Are you feeling stuck trying to come up with new blog topics? Why not update some of your old ones? Updating already published blogs does several things for you:
- Creates a “new” post without any new ideas.
- Gives you SEO juice without too much effort.
- Makes you look informed, up to date, and on top of things.
But My Content Is Evergreen!
I know, at some point, I wrote a blog about keeping content “evergreen” – relevant no matter the date of publishing or the date of reading. As I think I wrote if for someone else (read, I can’t find it), I cannot link to it. (Future blog idea!)
The problem is that rarely is evergreen content truly evergreen. Technology changes, terms change, understanding around a topic changes. Additionally, you change. Your knowledge increases, your opinions on issues may change or become more specific, or you may just come up with a better way to say things.
So, unless your topic is around the fact that gravity happens without any explanation as to why, it is likely that your older material could use some freshening up – even if it’s just an updated chart or image. (Side note, gravity happens, like it or not. The why of it is what changes.) If you’re interested in an extremely technical but thorough article about how to keep your content evergreen, check out Ahrefs’ blog on doing just that.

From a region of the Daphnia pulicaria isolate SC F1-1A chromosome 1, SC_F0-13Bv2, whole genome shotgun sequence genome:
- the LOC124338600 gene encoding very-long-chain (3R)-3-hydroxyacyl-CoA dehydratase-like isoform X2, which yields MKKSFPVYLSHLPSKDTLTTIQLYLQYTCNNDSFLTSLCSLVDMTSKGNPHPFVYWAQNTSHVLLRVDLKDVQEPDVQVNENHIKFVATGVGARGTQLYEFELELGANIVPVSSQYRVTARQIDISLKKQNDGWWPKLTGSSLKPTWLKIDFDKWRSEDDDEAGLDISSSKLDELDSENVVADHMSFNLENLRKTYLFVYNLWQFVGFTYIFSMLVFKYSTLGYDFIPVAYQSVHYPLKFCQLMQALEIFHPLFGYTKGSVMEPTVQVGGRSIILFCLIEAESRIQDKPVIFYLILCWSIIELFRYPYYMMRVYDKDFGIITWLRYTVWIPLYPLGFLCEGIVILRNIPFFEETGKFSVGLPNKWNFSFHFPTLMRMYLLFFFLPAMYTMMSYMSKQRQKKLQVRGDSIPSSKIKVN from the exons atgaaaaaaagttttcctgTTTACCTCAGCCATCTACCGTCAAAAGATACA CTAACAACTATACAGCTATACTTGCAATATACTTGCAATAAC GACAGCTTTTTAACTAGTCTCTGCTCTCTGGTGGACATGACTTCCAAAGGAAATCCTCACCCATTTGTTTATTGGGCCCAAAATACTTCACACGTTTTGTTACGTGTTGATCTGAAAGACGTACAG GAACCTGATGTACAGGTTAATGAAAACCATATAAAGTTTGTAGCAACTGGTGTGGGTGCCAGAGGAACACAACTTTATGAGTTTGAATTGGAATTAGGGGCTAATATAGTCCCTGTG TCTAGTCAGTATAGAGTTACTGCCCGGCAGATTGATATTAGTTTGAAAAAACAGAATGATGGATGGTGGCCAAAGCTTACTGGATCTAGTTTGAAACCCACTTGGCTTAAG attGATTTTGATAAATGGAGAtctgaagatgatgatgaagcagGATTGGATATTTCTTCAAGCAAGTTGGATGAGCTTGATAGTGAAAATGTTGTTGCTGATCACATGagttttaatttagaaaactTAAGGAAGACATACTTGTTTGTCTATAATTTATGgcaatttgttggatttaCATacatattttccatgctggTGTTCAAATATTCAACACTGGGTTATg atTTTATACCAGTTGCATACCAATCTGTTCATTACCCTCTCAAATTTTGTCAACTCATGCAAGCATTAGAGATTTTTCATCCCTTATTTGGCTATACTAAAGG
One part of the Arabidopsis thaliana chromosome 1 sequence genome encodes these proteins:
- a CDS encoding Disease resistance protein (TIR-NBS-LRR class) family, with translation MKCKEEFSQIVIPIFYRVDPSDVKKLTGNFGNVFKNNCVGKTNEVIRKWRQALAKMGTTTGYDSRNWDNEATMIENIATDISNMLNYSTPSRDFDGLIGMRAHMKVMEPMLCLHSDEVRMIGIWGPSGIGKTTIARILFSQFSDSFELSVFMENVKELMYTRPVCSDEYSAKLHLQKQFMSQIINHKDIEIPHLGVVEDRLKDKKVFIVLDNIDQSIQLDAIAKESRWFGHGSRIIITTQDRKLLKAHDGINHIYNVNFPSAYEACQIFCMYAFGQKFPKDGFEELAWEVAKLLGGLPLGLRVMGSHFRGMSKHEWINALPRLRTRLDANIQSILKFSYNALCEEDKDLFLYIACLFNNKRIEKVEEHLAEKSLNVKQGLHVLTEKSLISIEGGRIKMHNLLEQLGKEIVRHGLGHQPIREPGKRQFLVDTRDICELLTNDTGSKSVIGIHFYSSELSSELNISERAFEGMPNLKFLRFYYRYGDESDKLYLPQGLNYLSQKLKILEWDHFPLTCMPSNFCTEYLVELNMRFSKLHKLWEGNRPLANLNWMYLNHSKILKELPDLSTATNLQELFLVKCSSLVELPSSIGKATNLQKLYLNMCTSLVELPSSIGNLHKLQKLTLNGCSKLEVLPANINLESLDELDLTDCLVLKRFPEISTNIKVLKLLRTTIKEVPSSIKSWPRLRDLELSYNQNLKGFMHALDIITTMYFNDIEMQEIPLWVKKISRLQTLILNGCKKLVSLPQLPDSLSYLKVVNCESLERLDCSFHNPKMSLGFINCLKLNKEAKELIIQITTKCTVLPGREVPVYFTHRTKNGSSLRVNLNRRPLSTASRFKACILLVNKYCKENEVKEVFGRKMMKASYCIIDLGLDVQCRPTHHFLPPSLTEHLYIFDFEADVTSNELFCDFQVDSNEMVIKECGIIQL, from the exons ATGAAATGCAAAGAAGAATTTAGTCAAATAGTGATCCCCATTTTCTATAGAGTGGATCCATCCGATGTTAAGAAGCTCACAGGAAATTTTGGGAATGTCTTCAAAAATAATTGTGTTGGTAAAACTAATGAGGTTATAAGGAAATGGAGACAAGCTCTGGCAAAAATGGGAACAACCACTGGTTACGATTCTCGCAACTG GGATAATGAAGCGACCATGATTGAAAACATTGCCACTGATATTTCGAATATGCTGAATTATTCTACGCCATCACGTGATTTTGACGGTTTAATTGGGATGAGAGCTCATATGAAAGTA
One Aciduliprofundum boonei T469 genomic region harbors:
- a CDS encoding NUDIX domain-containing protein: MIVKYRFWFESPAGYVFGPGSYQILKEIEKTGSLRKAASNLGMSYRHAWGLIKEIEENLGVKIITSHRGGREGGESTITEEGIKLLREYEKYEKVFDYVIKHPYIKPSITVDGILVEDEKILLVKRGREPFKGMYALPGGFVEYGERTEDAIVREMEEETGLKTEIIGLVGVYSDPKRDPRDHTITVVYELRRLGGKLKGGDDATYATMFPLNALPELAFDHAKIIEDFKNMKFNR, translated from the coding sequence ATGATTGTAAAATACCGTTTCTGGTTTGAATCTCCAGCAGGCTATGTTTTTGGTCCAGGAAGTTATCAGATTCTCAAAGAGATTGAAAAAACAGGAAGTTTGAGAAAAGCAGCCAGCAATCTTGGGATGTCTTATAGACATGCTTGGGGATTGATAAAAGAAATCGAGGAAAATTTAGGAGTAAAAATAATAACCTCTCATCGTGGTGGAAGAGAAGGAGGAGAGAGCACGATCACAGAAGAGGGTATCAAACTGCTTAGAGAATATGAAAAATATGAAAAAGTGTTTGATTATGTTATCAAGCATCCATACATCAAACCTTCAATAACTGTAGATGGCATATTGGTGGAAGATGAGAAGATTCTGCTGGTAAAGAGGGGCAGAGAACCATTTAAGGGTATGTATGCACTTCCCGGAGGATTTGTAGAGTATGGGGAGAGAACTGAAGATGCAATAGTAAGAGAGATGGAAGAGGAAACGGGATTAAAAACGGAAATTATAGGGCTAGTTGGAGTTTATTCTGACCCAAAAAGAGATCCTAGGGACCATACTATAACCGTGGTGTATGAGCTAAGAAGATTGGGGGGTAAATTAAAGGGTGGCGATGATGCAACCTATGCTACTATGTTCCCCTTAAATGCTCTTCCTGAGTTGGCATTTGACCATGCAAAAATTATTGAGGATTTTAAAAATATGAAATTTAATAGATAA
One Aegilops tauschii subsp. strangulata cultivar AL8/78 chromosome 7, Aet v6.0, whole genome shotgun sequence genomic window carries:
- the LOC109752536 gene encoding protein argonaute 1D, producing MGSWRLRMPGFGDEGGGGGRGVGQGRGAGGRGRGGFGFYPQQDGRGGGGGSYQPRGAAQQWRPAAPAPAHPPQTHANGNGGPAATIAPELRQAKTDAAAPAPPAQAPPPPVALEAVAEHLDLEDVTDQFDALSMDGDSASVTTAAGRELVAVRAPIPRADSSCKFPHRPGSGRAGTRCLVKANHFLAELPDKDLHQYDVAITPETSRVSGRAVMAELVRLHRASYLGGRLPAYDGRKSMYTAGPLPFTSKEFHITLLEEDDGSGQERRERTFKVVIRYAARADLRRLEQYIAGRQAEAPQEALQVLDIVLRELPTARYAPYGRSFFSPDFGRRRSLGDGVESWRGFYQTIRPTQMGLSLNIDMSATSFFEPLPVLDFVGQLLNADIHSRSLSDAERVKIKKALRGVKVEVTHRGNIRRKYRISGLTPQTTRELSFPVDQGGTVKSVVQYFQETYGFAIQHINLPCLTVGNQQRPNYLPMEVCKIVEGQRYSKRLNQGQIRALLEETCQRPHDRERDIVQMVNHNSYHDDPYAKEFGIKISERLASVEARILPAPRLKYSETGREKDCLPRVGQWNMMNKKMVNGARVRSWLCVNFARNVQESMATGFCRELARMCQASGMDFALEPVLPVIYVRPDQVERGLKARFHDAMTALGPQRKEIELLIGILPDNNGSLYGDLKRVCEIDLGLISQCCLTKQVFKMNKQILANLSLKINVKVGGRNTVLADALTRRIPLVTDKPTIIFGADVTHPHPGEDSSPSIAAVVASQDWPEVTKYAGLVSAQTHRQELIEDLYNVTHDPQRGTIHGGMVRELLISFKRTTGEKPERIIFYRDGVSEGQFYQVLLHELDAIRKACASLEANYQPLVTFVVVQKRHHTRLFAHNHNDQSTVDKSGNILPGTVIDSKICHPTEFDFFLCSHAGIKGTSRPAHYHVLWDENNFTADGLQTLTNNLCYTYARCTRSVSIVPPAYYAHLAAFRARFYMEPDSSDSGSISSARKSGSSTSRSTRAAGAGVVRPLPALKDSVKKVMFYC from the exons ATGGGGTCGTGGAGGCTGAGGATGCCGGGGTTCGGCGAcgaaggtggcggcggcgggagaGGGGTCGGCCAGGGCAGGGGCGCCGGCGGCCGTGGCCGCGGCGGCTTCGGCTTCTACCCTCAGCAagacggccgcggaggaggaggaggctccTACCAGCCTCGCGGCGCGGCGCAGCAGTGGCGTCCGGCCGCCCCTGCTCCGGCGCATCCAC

So, what do you want to update? Obviously, anything with dated information is a good target. Similarly, opinion pieces when you have revised or refined your opinion on the topic. Another type of post ideal for updating is one you can add to when more information becomes available.
For example, one of Tora Writing’s first blogs, Writing Powerfully, talks about Word’s grammar check. I published that blog before I ever used Grammarly, so didn’t mention it. Updating the post to include a Grammarly reference, as well as implementing some SEO points I didn’t know at the time, will give that old post some new on-line life.
Benefits of Updated Content
As I said, sometimes updating an existing blog is easier than thinking up a new one. As I’m a fan of the path of least resistance, that is reason enough like the idea.
But Wait! There’s More! (Yes, I am that old.)
Remember, the younger bigger gorilla gets the most attention. Updating a blog is sort of like restarting the clock on a post. While the original post date doesn’t disappear, search engines see an updated post as more relevant because it has a new “touched on” date.
Finally, your readers will appreciate you more. When I see an article with an update date on it, I know that the author thought enough of the reader to add and/or clarify the original post – I like that thought.
How your website publishes/updates your posts is probably different from mine, so I suggest you play around with a “junk” post that you can delete to figure out how posts are dated and if you want to add an “Updated on” line, or lines.
Now, this is not to advocate just updating previously published blogs – some are best left alone and there is nothing like brand new content. However, remember:
“Recycling. It’s Good for the Bottle. It’s Good for the Can.” And it’s good for the blog!